Let’s start with the AngularJS side of things. I used the ngInfiniteScroll module (https://github.com/sroze/ngInfiniteScroll) to accomplish the continuous scrolling effect. It’s pretty simple to configure, so please read up on the documentation. Essentially it can just be wrapped around an Angular ng-repeat directive, and be configured with a function to call to fetch more documents when the bottom of the page is reached (ngInfiniteScroll does all the calculations internally). Here is an example of what it would look like for getting more “classifieds” from the database to add them to the view:

loading-classifieds

So in the example above, the getMorePosted() function in your controller is called whenever ngInfiniteScroll detects that the user is at the bottom of the page. Note here that ngInfiniteScroll will most likely trigger right when the user lands on the page, unless you pre-load some documents in your controller. I elected getMorePosted() to fetch both the initial set of documents, and every successive set of documents as well. Depending on how you set things up, this may or may not make a difference, but it did for me.

My getMorePosted() function in the controller looks like this (note: it uses a factory called Classified to do the actual getting of classifieds from the API (Express/MongoDB on the server side of MEAN) which I’ll define later):

$scope.initialLoadDone = false;
$scope.loadingClassifieds = false;
$scope.getMorePosted = function() {
  if($scope.loadingClassifieds) return;

  $scope.loadingClassifieds = true;

  if(!$scope.initialLoadDone) {
    Classified.getPosted(function (postedClassifieds) {
      $scope.postedClassifieds = postedClassifieds;
      $scope.loadingClassifieds = false;
      $scope.initialLoadDone = true;
    });
  }
  else
  {
    Classified.getMorePosted(function(err,numberOfClassifiedsGotten) {
      $scope.loadingClassifieds = false;
      if(numberOfClassifiedsGotten==0)
        $scope.noMoreClassifieds=true;
    });
  }
}

A couple things to note here. When the classifieds are being loaded, the $scope.loadingClassifieds flag is set to true. This disables ngInfiniteScroll from attempting to keep loading more classifieds when the bottom is reached, and it can also be used to put up a message to the user that loading is underway (in case it doesn’t happen near instantly due to a slow connection). Furthermore, getMorePosted() also tracks through the $scope.noMoreClassifieds flag when the end has reached (if ever, depending on how many thousands or millions of documents are in your database, and how far down the user scrolls). It does this by measuring the number of documents returned, and if the number equals zero, it means the end of pagination has been reached.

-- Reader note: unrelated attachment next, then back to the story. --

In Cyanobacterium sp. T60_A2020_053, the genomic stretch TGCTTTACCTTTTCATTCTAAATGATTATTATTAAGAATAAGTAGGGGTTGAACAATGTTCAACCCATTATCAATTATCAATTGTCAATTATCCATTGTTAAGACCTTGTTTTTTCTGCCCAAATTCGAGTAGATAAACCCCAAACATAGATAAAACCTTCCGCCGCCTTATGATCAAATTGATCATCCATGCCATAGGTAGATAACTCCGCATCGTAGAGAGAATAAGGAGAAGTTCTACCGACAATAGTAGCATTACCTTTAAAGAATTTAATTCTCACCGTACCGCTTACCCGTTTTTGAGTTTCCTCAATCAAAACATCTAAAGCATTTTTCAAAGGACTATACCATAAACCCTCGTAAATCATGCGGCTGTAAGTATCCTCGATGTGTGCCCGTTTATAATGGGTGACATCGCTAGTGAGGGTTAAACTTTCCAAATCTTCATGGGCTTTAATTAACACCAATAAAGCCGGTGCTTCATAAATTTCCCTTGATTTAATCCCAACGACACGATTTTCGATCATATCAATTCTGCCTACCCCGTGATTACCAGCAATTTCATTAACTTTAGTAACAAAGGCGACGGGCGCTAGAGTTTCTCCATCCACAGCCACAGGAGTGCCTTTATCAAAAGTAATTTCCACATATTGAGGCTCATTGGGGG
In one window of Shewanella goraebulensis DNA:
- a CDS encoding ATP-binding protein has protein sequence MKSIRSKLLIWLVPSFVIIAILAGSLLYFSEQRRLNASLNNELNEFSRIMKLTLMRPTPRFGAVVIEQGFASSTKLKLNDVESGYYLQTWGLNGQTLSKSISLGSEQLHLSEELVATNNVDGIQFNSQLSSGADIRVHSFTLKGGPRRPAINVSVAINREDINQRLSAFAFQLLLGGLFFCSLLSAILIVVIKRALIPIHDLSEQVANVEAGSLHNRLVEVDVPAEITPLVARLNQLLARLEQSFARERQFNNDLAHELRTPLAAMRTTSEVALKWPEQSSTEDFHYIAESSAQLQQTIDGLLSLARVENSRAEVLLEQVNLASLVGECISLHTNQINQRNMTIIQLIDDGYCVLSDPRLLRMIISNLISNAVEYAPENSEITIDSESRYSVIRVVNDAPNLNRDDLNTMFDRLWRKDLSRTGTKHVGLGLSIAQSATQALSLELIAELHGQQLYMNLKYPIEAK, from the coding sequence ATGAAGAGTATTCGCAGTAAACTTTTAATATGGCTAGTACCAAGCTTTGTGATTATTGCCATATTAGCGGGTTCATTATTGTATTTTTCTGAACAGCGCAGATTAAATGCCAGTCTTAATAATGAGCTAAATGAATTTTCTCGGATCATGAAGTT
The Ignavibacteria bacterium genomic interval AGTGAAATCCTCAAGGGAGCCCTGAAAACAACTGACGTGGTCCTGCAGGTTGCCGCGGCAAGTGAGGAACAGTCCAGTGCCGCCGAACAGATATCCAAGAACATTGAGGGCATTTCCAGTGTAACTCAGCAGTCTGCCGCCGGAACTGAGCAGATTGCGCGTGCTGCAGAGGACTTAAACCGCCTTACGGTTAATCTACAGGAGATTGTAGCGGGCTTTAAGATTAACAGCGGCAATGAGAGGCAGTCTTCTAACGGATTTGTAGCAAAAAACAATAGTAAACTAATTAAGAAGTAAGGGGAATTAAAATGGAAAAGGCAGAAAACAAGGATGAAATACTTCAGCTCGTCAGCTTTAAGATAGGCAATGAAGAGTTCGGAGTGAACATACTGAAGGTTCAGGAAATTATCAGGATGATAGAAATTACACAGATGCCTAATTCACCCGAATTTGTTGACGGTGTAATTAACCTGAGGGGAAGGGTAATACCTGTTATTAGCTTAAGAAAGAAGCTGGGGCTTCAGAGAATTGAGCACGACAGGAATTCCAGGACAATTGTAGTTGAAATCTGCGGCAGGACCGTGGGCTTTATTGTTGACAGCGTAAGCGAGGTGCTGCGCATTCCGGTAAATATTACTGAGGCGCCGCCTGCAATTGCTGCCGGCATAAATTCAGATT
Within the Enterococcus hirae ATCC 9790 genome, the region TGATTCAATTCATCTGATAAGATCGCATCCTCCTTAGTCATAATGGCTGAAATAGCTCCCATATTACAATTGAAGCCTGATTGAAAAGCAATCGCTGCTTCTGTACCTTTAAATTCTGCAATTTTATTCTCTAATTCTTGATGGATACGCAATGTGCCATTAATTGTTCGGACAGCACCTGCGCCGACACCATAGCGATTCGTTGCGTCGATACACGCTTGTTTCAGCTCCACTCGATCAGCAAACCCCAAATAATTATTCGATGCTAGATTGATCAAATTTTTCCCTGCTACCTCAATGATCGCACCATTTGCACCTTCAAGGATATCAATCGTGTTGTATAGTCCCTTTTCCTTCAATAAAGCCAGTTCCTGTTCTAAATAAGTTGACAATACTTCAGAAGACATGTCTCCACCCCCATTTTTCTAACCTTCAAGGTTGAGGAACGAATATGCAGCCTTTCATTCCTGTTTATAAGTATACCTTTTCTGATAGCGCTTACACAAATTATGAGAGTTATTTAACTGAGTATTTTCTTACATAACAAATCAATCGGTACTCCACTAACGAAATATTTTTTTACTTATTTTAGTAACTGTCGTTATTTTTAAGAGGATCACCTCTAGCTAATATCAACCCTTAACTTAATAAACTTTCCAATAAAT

This is how getPosted() and getMorePosted() look like in the Classified factory:

app.factory('Classified', function Classified(ClassifiedResource, ...) {
      var postedClassifieds = [];
      var postedClassifiedsLoaded = false;
      //...
      getPosted: function(callback) {
          var cb = callback || angular.noop;
          if (postedClassifiedsLoaded) {
            //console.log("Sending already-loaded postedClassifieds");
            return cb(postedClassifieds);
          } else {
            return ClassifiedResource.Posted.query(
              function(_postedClassifieds) {
                //console.log("Loading postedClassifieds from webservice");
                postedClassifieds = _postedClassifieds;
                postedClassifiedsLoaded = true;
                return cb(postedClassifieds);
              },
              function(err) {
                return cb(err);
              }).$promise;
          }
        },
        getMorePosted: function(callback) {
          var cb = callback || angular.noop;
          if (!postedClassifiedsLoaded)
            callback();
          else {
            return ClassifiedResource.Posted.query({
                startTime: new Date(postedClassifieds[postedClassifieds.length - 1].posted).getTime()
              },
              function(_postedClassifieds) {
                //console.log("Loading more postedClassifieds from webservice, from before startTime="+postedClassifieds[postedClassifieds.length-1].posted);
                for (var i = 0; i < _postedClassifieds.length; i++)
                  replaceOrInsertInArray(postedClassifieds, _postedClassifieds[i], true);
                return cb(null, _postedClassifieds.length);
              },
              function(err) {
                return cb(err);
              }).$promise;
          }
        },
        //...

And this is how ClassifiedResource looks like:

app.factory('ClassifiedResource', function ($resource) {
  return {
    Posted: $resource(
      '/api/classified/getPosted/:startTime',
      {
      },
      {
      }
    ),
}